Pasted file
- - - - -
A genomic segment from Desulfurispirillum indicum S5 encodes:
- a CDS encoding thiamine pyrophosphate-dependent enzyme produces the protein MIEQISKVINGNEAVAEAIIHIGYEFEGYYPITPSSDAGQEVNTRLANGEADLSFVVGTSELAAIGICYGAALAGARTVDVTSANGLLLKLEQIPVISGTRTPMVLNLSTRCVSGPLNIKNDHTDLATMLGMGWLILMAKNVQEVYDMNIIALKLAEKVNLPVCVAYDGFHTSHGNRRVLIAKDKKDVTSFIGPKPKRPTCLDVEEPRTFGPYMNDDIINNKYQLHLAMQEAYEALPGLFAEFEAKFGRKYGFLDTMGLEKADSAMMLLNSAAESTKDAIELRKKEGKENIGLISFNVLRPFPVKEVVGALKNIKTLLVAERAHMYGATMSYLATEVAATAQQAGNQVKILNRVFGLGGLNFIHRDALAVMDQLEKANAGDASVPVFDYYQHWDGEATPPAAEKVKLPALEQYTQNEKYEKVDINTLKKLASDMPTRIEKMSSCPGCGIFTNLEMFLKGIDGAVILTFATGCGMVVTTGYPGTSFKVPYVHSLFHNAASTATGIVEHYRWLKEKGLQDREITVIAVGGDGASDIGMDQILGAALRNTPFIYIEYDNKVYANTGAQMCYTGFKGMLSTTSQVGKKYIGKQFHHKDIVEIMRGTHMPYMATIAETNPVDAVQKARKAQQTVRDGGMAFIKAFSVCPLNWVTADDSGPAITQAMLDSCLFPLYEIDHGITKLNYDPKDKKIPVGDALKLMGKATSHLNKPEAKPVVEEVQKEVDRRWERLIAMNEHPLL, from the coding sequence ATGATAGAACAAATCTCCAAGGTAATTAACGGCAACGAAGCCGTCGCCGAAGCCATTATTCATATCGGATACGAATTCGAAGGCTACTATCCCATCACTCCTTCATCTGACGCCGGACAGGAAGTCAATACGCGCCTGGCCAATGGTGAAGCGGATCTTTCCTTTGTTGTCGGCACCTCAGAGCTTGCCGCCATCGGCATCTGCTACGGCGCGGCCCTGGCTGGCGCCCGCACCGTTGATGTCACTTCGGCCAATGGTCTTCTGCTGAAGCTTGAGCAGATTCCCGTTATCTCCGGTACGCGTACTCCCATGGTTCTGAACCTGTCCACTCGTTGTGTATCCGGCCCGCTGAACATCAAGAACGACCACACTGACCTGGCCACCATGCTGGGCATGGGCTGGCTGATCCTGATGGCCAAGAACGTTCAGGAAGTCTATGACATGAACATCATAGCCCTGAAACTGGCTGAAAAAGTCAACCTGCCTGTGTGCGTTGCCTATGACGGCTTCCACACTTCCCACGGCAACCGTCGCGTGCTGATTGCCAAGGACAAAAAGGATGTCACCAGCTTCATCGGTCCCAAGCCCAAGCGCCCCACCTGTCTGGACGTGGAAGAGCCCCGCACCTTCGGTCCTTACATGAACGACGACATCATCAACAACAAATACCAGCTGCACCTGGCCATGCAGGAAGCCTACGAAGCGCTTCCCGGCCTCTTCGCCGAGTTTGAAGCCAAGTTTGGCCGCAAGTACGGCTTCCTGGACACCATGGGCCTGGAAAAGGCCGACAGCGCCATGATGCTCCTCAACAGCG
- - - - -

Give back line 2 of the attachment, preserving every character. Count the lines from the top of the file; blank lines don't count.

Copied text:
- a CDS encoding thiamine pyrophosphate-dependent enzyme produces the protein MIEQISKVINGNEAVAEAIIHIGYEFEGYYPITPSSDAGQEVNTRLANGEADLSFVVGTSELAAIGICYGAALAGARTVDVTSANGLLLKLEQIPVISGTRTPMVLNLSTRCVSGPLNIKNDHTDLATMLGMGWLILMAKNVQEVYDMNIIALKLAEKVNLPVCVAYDGFHTSHGNRRVLIAKDKKDVTSFIGPKPKRPTCLDVEEPRTFGPYMNDDIINNKYQLHLAMQEAYEALPGLFAEFEAKFGRKYGFLDTMGLEKADSAMMLLNSAAESTKDAIELRKKEGKENIGLISFNVLRPFPVKEVVGALKNIKTLLVAERAHMYGATMSYLATEVAATAQQAGNQVKILNRVFGLGGLNFIHRDALAVMDQLEKANAGDASVPVFDYYQHWDGEATPPAAEKVKLPALEQYTQNEKYEKVDINTLKKLASDMPTRIEKMSSCPGCGIFTNLEMFLKGIDGAVILTFATGCGMVVTTGYPGTSFKVPYVHSLFHNAASTATGIVEHYRWLKEKGLQDREITVIAVGGDGASDIGMDQILGAALRNTPFIYIEYDNKVYANTGAQMCYTGFKGMLSTTSQVGKKYIGKQFHHKDIVEIMRGTHMPYMATIAETNPVDAVQKARKAQQTVRDGGMAFIKAFSVCPLNWVTADDSGPAITQAMLDSCLFPLYEIDHGITKLNYDPKDKKIPVGDALKLMGKATSHLNKPEAKPVVEEVQKEVDRRWERLIAMNEHPLL, from the coding sequence ATGATAGAACAAATCTCCAAGGTAATTAACGGCAACGAAGCCGTCGCCGAAGCCATTATTCATATCGGATACGAATTCGAAGGCTACTATCCCATCACTCCTTCATCTGACGCCGGACAGGAAGTCAATACGCGCCTGGCCAATGGTGAAGCGGATCTTTCCTTTGTTGTCGGCACCTCAGAGCTTGCCGCCATCGGCATCTGCTACGGCGCGGCCCTGGCTGGCGCCCGCACCGTTGATGTCACTTCGGCCAATGGTCTTCTGCTGAAGCTTGAGCAGATTCCCGTTATCTCCGGTACGCGTACTCCCATGGTTCTGAACCTGTCCACTCGTTGTGTATCCGGCCCGCTGAACATCAAGAACGACCACACTGACCTGGCCACCATGCTGGGCATGGGCTGGCTGATCCTGATGGCCAAGAACGTTCAGGAAGTCTATGACATGAACATCATAGCCCTGAAACTGGCTGAAAAAGTCAACCTGCCTGTGTGCGTTGCCTATGACGGCTTCCACACTTCCCACGGCAACCGTCGCGTGCTGATTGCCAAGGACAAAAAGGATGTCACCAGCTTCATCGGTCCCAAGCCCAAGCGCCCCACCTGTCTGGACGTGGAAGAGCCCCGCACCTTCGGTCCTTACATGAACGACGACATCATCAACAACAAATACCAGCTGCACCTGGCCATGCAGGAAGCCTACGAAGCGCTTCCCGGCCTCTTCGCCGAGTTTGAAGCCAAGTTTGGCCGCAAGTACGGCTTCCTGGACACCATGGGCCTGGAAAAGGCCGACAGCGCCATGATGCTCCTCAACAGCG